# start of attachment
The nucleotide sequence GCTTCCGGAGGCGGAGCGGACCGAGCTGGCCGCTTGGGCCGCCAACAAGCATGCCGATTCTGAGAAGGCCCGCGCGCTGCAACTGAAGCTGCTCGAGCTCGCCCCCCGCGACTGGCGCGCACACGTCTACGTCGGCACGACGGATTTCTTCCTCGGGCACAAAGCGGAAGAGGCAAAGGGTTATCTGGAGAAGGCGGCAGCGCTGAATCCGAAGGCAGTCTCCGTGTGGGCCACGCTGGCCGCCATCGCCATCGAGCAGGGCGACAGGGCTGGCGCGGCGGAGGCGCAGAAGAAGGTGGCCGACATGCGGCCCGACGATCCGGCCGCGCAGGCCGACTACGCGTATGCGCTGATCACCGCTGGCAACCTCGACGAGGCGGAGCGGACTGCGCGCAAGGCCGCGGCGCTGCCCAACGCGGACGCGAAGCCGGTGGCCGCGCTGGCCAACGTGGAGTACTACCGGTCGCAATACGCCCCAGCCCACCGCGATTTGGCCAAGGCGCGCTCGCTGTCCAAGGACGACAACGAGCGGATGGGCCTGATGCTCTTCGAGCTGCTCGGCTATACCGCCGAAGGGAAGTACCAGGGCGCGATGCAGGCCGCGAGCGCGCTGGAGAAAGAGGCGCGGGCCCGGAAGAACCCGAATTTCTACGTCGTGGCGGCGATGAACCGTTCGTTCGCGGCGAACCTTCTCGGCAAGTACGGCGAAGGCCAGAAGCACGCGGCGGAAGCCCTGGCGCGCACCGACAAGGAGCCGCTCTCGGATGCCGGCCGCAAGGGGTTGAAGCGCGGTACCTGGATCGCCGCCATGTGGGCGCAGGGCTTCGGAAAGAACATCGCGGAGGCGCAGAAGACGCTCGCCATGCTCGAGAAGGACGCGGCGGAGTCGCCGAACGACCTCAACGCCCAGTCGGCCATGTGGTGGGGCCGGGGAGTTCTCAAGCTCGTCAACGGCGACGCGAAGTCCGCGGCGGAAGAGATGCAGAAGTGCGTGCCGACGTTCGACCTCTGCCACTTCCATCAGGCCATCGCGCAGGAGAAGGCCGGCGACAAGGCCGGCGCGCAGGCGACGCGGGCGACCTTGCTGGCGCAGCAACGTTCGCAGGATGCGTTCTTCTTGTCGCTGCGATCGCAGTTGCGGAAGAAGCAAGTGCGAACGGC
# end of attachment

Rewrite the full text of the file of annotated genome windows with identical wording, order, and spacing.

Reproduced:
The nucleotide sequence GCTTCCGGAGGCGGAGCGGACCGAGCTGGCCGCTTGGGCCGCCAACAAGCATGCCGATTCTGAGAAGGCCCGCGCGCTGCAACTGAAGCTGCTCGAGCTCGCCCCCCGCGACTGGCGCGCACACGTCTACGTCGGCACGACGGATTTCTTCCTCGGGCACAAAGCGGAAGAGGCAAAGGGTTATCTGGAGAAGGCGGCAGCGCTGAATCCGAAGGCAGTCTCCGTGTGGGCCACGCTGGCCGCCATCGCCATCGAGCAGGGCGACAGGGCTGGCGCGGCGGAGGCGCAGAAGAAGGTGGCCGACATGCGGCCCGACGATCCGGCCGCGCAGGCCGACTACGCGTATGCGCTGATCACCGCTGGCAACCTCGACGAGGCGGAGCGGACTGCGCGCAAGGCCGCGGCGCTGCCCAACGCGGACGCGAAGCCGGTGGCCGCGCTGGCCAACGTGGAGTACTACCGGTCGCAATACGCCCCAGCCCACCGCGATTTGGCCAAGGCGCGCTCGCTGTCCAAGGACGACAACGAGCGGATGGGCCTGATGCTCTTCGAGCTGCTCGGCTATACCGCCGAAGGGAAGTACCAGGGCGCGATGCAGGCCGCGAGCGCGCTGGAGAAAGAGGCGCGGGCCCGGAAGAACCCGAATTTCTACGTCGTGGCGGCGATGAACCGTTCGTTCGCGGCGAACCTTCTCGGCAAGTACGGCGAAGGCCAGAAGCACGCGGCGGAAGCCCTGGCGCGCACCGACAAGGAGCCGCTCTCGGATGCCGGCCGCAAGGGGTTGAAGCGCGGTACCTGGATCGCCGCCATGTGGGCGCAGGGCTTCGGAAAGAACATCGCGGAGGCGCAGAAGACGCTCGCCATGCTCGAGAAGGACGCGGCGGAGTCGCCGAACGACCTCAACGCCCAGTCGGCCATGTGGTGGGGCCGGGGAGTTCTCAAGCTCGTCAACGGCGACGCGAAGTCCGCGGCGGAAGAGATGCAGAAGTGCGTGCCGACGTTCGACCTCTGCCACTTCCATCAGGCCATCGCGCAGGAGAAGGCCGGCGACAAGGCCGGCGCGCAGGCGACGCGGGCGACCTTGCTGGCGCAGCAACGTTCGCAGGATGCGTTCTTCTTGTCGCTGCGATCGCAGTTGCGGAAGAAGCAAGTGCGAACGGC